The Pocket Flask Is Born
The flask didn’t reach the zenith of its practicality and commercial appeal until one very important invention in the 17th century: pockets. Around the same time, distillation also gained a commercial foothold throughout Europe. With the newfound ease of acquiring liquor, drinkers needed a tool that made it equally easy to transport and conceal it—enter the true precursor to the modern day hip flask: the pocket flask.
The production and availability of these newfangled sidekicks skyrocketed in the following years. They often took the shape of a flattened oval and could be found on any British aristocrat worth his waistcoat. During the Victorian era, it wasn’t unusual to find ornate pocket flasks fashioned out of precious metals, or a combination of glass and precious metal. But it didn’t take long for more humble variations on these tools to find their way into the hands of ordinary European citizens and stateside drinkers.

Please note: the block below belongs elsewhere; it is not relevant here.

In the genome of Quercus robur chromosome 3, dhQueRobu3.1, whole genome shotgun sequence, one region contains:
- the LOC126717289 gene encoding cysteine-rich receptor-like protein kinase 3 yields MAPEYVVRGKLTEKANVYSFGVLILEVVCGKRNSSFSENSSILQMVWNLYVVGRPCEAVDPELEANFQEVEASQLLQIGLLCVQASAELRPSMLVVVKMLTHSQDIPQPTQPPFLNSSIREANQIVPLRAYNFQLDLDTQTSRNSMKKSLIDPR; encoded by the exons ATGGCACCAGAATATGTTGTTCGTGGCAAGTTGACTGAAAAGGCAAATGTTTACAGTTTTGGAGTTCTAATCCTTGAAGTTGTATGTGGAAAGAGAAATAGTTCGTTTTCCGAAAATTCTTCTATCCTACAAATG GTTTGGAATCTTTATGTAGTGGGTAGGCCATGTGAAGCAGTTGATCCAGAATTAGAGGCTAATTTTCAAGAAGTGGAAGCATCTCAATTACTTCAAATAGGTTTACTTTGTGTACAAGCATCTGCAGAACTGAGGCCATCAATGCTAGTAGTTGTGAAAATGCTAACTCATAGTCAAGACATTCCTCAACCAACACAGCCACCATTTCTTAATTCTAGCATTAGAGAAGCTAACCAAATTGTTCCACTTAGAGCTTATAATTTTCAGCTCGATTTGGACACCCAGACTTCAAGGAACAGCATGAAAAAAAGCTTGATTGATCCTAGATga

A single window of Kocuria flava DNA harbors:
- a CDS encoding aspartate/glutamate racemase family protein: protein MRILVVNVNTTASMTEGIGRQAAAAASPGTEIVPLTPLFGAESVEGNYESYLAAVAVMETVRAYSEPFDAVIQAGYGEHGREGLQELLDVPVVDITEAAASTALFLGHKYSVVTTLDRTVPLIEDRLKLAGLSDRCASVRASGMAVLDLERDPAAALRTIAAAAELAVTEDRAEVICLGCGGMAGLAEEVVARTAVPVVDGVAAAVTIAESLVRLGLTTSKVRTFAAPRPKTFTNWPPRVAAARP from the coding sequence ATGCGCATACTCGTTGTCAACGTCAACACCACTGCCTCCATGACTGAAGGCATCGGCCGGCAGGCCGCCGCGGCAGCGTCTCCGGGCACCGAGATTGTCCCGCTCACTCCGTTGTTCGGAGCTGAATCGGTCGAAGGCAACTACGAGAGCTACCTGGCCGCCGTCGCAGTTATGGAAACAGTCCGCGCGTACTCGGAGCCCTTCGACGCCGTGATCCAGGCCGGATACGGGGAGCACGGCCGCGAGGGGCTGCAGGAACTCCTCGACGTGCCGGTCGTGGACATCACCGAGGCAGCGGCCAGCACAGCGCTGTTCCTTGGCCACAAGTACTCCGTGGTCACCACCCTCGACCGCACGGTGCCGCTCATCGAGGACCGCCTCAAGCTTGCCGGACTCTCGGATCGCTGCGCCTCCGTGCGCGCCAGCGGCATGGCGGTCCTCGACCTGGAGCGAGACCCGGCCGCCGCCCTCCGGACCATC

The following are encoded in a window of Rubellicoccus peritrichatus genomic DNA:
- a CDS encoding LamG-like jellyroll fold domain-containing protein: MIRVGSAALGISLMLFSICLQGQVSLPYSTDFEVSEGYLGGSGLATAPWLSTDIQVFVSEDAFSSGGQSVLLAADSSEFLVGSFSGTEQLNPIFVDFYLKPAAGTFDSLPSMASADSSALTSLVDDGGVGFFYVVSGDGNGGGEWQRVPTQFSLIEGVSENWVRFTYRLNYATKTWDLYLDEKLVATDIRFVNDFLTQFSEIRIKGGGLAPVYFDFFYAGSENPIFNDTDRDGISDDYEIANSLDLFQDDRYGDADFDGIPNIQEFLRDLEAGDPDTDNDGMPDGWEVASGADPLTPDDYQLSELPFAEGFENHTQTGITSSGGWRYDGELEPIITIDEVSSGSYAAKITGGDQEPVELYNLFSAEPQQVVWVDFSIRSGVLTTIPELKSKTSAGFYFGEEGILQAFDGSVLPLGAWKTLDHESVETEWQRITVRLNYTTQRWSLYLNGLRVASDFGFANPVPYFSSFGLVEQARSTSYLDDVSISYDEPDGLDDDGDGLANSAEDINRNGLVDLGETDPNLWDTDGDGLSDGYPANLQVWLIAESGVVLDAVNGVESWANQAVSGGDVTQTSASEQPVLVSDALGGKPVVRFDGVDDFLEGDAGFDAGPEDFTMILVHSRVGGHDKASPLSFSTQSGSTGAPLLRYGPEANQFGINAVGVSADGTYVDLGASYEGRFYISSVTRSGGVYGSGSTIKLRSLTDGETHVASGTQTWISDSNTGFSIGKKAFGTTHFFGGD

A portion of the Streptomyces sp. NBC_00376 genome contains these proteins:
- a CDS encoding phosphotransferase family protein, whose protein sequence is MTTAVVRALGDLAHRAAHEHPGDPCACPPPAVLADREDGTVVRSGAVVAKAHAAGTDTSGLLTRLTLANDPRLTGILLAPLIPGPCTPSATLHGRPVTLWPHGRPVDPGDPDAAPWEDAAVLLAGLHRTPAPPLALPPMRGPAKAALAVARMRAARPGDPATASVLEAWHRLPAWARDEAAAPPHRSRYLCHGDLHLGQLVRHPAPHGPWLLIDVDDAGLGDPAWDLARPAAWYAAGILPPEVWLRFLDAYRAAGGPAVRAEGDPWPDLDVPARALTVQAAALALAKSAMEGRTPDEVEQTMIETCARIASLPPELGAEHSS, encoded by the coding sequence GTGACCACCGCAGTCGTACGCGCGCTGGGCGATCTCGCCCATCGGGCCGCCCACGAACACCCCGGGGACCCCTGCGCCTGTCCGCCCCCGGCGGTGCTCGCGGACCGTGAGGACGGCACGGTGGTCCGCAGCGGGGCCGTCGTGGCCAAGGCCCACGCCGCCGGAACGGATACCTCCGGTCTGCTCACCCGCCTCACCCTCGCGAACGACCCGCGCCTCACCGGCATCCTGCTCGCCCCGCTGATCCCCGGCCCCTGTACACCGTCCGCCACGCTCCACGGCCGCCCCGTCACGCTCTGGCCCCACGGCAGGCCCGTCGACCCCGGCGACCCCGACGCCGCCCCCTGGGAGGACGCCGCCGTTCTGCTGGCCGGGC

Toward the end of the Industrial Revolution, in the early to mid-1800s, the glass industry in the U.S. exploded and glass flasks were used to not only carry a healthy measure of whiskey, but also to convey a statement, often a political one. Some historical flasks—as they’re known to collectors—feature American imagery like eagles and flags, as well as presidential portraits. These politically fueled flasks were produced throughout the Civil War, during which they promoted the Union, presidential candidates or other American issues, like the construction of the railroad.